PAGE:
Discussion in 'Law and Justice System' started by JBeukema, May 6, 2011.
Familiar with it?
From what I understand - a foreign company can "sue" America, and a tribunal system that is not American, can assign a fine against America, of which the American citizens would have to pay.
And, oh, the tribunal courts are not public.
Not a chance of corruption here eh?
Yes. It says that investors will not be discriminated against. It will treat each parties' investors as it's own. If it discriminates against foreign investors, the investor has the right to take their claim to a tribunal that will adjudicate the dispute. It is the rule of law applied to international trade.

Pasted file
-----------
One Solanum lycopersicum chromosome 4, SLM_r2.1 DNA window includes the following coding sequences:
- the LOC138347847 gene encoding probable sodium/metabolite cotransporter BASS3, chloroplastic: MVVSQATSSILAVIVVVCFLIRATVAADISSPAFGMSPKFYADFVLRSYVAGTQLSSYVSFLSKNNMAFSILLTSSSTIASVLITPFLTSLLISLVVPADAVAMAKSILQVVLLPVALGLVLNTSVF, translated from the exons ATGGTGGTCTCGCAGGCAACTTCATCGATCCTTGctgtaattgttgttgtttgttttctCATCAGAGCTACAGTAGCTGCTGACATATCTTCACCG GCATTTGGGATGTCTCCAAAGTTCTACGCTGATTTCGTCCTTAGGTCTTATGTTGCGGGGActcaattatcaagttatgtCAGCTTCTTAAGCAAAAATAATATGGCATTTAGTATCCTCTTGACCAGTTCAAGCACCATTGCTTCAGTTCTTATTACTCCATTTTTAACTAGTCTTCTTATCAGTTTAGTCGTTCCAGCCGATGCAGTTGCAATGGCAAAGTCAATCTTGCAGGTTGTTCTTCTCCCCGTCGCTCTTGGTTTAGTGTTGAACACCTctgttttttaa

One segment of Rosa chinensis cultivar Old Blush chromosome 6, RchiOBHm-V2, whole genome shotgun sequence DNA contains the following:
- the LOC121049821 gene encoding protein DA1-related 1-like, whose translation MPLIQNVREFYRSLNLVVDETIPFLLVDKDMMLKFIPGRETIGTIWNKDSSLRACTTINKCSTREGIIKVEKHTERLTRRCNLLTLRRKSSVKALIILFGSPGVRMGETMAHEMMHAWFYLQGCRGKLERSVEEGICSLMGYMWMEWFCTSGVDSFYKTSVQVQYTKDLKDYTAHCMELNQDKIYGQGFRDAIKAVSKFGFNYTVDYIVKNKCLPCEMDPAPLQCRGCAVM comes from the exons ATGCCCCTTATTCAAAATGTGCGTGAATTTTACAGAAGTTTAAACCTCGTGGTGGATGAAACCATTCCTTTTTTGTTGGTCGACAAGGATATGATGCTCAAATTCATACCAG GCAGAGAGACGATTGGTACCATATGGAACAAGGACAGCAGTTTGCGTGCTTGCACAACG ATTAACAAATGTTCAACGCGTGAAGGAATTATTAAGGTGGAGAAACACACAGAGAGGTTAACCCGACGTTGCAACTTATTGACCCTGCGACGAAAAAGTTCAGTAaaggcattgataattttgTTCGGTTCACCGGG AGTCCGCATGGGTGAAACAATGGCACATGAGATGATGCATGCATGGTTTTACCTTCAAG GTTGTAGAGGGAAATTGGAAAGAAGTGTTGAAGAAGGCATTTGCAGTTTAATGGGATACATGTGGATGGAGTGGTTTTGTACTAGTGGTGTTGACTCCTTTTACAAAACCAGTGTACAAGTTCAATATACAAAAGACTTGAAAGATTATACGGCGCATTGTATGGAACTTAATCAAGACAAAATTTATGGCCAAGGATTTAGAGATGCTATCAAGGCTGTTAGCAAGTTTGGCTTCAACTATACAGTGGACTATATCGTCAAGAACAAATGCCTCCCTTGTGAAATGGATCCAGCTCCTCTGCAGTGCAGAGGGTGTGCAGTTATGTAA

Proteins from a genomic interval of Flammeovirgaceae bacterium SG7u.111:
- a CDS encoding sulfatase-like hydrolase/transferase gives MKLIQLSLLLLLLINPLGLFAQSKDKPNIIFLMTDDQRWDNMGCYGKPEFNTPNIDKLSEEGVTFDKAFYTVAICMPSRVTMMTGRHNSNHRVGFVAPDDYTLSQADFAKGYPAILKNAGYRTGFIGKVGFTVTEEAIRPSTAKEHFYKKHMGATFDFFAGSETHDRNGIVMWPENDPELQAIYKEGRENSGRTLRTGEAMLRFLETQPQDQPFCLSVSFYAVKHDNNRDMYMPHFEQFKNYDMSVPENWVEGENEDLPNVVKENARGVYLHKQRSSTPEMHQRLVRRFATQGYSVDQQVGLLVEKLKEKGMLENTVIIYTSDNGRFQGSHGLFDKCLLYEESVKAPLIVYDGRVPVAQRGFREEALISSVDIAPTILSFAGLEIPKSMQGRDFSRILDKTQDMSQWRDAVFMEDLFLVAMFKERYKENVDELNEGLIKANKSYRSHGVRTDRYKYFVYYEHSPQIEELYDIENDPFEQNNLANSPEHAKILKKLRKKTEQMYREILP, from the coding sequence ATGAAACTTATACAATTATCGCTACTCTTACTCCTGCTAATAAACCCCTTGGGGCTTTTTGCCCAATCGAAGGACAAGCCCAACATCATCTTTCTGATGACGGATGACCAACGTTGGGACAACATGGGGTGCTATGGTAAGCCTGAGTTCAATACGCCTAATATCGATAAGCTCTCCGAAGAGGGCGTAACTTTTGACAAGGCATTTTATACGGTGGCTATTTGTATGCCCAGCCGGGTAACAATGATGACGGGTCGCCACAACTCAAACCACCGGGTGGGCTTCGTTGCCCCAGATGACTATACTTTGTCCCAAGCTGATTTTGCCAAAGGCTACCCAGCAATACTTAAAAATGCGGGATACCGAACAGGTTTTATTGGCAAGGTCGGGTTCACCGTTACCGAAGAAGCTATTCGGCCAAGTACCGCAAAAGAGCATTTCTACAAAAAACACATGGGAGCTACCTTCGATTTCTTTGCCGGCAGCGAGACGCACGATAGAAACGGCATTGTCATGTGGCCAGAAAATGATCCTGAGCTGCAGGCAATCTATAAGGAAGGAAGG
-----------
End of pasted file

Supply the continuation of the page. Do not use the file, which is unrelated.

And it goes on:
Constitution and Sovereignty kaput!
I admit ignorance to the details, but I have a real problem with a "host" country (a.k.a. the American taxpayer) having to pay a fine on a supposed violation decided by a tribunal that is not public.
The United States signed a treaty and passed it into law. Every single treaty any country ever signs, or any contract signed by anyone for that matter, restricts behavior by the terms of the treaty or the contract. If the treaty or contract is violated, parties have the right to adjudication for redress. That is how civil societies work. If you don't want the benefits, don't sign a contract binding you to the terms of the contract.
and therein lies the problem with a representative form of govt.
I never signed this.
So...let's sign off on NAFTA then.
Yes. I negotiated the treaty.
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